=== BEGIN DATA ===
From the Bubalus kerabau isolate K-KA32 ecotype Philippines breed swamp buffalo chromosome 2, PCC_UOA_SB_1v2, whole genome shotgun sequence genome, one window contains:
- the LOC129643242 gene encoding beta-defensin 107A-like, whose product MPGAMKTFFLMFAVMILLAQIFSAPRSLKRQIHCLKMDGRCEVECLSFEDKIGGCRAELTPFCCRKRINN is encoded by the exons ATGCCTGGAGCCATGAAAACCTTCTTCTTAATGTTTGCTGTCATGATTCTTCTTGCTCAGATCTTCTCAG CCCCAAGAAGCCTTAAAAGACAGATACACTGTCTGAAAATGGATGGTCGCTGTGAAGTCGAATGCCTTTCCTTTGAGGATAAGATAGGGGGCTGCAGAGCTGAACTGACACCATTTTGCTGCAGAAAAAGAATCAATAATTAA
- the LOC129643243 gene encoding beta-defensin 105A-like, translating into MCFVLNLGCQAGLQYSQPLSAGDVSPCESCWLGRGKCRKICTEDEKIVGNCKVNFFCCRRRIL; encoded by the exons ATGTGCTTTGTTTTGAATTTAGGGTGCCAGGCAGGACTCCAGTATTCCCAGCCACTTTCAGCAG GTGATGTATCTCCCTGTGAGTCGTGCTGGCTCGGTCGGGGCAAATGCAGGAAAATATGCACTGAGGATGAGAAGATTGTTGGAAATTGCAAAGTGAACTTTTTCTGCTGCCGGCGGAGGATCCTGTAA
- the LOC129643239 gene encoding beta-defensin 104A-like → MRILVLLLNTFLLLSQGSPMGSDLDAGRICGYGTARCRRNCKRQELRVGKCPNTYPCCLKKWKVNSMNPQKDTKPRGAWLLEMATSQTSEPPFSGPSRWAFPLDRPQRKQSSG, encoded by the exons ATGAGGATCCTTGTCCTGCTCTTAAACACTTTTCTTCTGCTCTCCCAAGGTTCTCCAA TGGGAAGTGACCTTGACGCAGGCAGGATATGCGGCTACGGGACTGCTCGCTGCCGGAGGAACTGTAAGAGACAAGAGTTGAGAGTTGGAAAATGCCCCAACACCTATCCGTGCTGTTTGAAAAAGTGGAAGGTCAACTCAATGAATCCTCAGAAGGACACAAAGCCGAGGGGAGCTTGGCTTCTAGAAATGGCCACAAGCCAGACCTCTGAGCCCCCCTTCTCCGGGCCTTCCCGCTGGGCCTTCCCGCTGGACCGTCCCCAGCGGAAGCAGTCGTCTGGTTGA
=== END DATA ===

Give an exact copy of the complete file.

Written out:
From the Bubalus kerabau isolate K-KA32 ecotype Philippines breed swamp buffalo chromosome 2, PCC_UOA_SB_1v2, whole genome shotgun sequence genome, one window contains:
- the LOC129643242 gene encoding beta-defensin 107A-like, whose product MPGAMKTFFLMFAVMILLAQIFSAPRSLKRQIHCLKMDGRCEVECLSFEDKIGGCRAELTPFCCRKRINN is encoded by the exons ATGCCTGGAGCCATGAAAACCTTCTTCTTAATGTTTGCTGTCATGATTCTTCTTGCTCAGATCTTCTCAG CCCCAAGAAGCCTTAAAAGACAGATACACTGTCTGAAAATGGATGGTCGCTGTGAAGTCGAATGCCTTTCCTTTGAGGATAAGATAGGGGGCTGCAGAGCTGAACTGACACCATTTTGCTGCAGAAAAAGAATCAATAATTAA
- the LOC129643243 gene encoding beta-defensin 105A-like, translating into MCFVLNLGCQAGLQYSQPLSAGDVSPCESCWLGRGKCRKICTEDEKIVGNCKVNFFCCRRRIL; encoded by the exons ATGTGCTTTGTTTTGAATTTAGGGTGCCAGGCAGGACTCCAGTATTCCCAGCCACTTTCAGCAG GTGATGTATCTCCCTGTGAGTCGTGCTGGCTCGGTCGGGGCAAATGCAGGAAAATATGCACTGAGGATGAGAAGATTGTTGGAAATTGCAAAGTGAACTTTTTCTGCTGCCGGCGGAGGATCCTGTAA
- the LOC129643239 gene encoding beta-defensin 104A-like → MRILVLLLNTFLLLSQGSPMGSDLDAGRICGYGTARCRRNCKRQELRVGKCPNTYPCCLKKWKVNSMNPQKDTKPRGAWLLEMATSQTSEPPFSGPSRWAFPLDRPQRKQSSG, encoded by the exons ATGAGGATCCTTGTCCTGCTCTTAAACACTTTTCTTCTGCTCTCCCAAGGTTCTCCAA TGGGAAGTGACCTTGACGCAGGCAGGATATGCGGCTACGGGACTGCTCGCTGCCGGAGGAACTGTAAGAGACAAGAGTTGAGAGTTGGAAAATGCCCCAACACCTATCCGTGCTGTTTGAAAAAGTGGAAGGTCAACTCAATGAATCCTCAGAAGGACACAAAGCCGAGGGGAGCTTGGCTTCTAGAAATGGCCACAAGCCAGACCTCTGAGCCCCCCTTCTCCGGGCCTTCCCGCTGGGCCTTCCCGCTGGACCGTCCCCAGCGGAAGCAGTCGTCTGGTTGA